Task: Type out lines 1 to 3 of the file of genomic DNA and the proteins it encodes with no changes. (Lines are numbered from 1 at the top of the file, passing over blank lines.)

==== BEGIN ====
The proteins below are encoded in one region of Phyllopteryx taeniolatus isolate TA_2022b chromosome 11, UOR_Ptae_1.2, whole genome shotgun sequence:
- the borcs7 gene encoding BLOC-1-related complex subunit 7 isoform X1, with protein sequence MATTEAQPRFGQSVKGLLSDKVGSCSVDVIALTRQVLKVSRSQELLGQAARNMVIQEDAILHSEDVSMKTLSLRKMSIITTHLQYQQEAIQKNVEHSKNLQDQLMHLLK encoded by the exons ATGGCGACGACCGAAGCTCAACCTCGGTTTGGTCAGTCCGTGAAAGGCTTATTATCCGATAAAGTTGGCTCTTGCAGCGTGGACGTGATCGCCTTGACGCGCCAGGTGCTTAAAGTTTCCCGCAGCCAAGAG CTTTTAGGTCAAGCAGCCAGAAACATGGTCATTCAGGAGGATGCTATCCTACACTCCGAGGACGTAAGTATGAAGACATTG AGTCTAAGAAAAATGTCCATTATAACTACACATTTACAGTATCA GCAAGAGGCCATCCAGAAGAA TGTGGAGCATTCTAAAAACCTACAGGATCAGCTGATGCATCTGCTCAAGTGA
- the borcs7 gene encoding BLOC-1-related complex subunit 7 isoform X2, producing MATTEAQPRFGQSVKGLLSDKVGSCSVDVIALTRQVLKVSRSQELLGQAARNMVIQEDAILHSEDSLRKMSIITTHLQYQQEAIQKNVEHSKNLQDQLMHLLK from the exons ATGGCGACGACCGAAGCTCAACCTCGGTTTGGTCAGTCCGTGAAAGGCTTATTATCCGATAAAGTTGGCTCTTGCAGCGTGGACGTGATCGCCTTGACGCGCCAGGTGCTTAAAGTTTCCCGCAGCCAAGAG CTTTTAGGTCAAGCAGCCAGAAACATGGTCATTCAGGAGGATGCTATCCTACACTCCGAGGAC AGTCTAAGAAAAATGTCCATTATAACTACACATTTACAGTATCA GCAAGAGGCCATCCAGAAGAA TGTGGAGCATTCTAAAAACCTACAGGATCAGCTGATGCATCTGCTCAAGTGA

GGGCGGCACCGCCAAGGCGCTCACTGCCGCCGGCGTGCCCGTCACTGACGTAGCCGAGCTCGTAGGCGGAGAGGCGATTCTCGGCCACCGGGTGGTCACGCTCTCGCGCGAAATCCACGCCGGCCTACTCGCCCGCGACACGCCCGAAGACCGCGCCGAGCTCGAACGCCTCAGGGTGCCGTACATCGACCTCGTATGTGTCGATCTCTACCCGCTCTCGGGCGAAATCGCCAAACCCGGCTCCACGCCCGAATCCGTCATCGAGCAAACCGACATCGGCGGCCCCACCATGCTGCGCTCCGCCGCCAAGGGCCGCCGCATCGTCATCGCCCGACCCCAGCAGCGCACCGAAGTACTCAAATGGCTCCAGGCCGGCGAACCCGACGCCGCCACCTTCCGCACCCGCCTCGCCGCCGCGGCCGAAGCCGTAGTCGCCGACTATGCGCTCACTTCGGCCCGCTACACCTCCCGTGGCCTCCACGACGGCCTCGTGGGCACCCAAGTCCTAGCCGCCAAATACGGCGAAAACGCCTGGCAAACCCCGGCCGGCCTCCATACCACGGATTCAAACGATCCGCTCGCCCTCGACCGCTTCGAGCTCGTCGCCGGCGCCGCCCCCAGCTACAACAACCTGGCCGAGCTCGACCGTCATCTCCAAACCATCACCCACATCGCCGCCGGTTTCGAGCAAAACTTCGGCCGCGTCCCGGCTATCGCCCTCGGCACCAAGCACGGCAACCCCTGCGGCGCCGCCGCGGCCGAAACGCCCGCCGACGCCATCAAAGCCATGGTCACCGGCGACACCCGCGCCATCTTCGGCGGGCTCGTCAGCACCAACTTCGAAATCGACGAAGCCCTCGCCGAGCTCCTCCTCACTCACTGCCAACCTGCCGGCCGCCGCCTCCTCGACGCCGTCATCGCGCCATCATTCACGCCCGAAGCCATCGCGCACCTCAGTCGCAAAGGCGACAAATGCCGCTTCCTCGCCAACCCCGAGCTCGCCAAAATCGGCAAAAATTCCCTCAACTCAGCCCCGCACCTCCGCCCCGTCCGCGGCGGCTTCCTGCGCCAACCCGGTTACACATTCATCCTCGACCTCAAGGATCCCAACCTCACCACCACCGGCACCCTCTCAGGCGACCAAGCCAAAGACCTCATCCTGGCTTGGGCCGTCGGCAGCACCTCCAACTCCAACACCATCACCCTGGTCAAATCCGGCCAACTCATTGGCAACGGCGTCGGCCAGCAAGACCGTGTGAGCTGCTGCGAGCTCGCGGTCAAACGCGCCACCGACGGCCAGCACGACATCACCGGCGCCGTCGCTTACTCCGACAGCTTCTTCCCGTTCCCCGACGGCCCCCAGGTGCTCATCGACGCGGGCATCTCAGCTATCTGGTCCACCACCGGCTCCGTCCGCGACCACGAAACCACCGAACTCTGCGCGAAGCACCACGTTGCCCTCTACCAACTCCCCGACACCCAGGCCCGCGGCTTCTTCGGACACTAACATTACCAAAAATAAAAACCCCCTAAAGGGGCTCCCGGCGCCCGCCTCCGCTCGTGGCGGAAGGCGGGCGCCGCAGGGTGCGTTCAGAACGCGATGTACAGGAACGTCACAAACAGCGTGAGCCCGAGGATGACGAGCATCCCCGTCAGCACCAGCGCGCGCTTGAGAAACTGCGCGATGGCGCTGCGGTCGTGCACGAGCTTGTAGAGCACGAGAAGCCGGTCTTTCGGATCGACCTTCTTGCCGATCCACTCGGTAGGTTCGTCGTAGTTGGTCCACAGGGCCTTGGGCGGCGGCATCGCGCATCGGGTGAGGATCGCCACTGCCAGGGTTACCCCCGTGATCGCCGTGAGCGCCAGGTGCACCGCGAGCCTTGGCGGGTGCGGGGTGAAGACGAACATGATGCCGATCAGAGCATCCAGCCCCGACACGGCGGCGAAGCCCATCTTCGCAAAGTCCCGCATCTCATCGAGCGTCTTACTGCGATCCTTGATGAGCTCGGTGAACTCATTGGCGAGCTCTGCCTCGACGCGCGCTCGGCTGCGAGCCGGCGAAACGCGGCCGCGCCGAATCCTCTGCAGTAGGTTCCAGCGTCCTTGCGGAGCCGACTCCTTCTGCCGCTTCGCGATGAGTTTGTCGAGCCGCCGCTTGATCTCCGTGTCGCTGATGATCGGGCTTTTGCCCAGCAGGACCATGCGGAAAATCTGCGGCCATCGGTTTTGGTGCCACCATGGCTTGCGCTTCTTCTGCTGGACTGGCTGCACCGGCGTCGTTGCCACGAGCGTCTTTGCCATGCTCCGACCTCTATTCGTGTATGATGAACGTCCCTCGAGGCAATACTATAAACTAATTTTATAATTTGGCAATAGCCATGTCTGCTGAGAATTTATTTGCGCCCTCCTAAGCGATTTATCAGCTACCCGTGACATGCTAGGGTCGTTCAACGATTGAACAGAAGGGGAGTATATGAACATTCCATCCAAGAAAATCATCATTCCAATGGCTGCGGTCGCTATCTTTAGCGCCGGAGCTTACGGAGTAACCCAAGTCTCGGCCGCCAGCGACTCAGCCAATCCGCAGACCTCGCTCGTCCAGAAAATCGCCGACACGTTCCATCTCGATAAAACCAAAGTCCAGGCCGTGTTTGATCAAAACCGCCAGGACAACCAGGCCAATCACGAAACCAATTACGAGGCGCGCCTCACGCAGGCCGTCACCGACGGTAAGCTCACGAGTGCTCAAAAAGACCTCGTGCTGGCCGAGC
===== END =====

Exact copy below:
The proteins below are encoded in one region of Phyllopteryx taeniolatus isolate TA_2022b chromosome 11, UOR_Ptae_1.2, whole genome shotgun sequence:
- the borcs7 gene encoding BLOC-1-related complex subunit 7 isoform X1, with protein sequence MATTEAQPRFGQSVKGLLSDKVGSCSVDVIALTRQVLKVSRSQELLGQAARNMVIQEDAILHSEDVSMKTLSLRKMSIITTHLQYQQEAIQKNVEHSKNLQDQLMHLLK encoded by the exons ATGGCGACGACCGAAGCTCAACCTCGGTTTGGTCAGTCCGTGAAAGGCTTATTATCCGATAAAGTTGGCTCTTGCAGCGTGGACGTGATCGCCTTGACGCGCCAGGTGCTTAAAGTTTCCCGCAGCCAAGAG CTTTTAGGTCAAGCAGCCAGAAACATGGTCATTCAGGAGGATGCTATCCTACACTCCGAGGACGTAAGTATGAAGACATTG AGTCTAAGAAAAATGTCCATTATAACTACACATTTACAGTATCA GCAAGAGGCCATCCAGAAGAA TGTGGAGCATTCTAAAAACCTACAGGATCAGCTGATGCATCTGCTCAAGTGA
- the borcs7 gene encoding BLOC-1-related complex subunit 7 isoform X2, producing MATTEAQPRFGQSVKGLLSDKVGSCSVDVIALTRQVLKVSRSQELLGQAARNMVIQEDAILHSEDSLRKMSIITTHLQYQQEAIQKNVEHSKNLQDQLMHLLK from the exons ATGGCGACGACCGAAGCTCAACCTCGGTTTGGTCAGTCCGTGAAAGGCTTATTATCCGATAAAGTTGGCTCTTGCAGCGTGGACGTGATCGCCTTGACGCGCCAGGTGCTTAAAGTTTCCCGCAGCCAAGAG CTTTTAGGTCAAGCAGCCAGAAACATGGTCATTCAGGAGGATGCTATCCTACACTCCGAGGAC AGTCTAAGAAAAATGTCCATTATAACTACACATTTACAGTATCA GCAAGAGGCCATCCAGAAGAA TGTGGAGCATTCTAAAAACCTACAGGATCAGCTGATGCATCTGCTCAAGTGA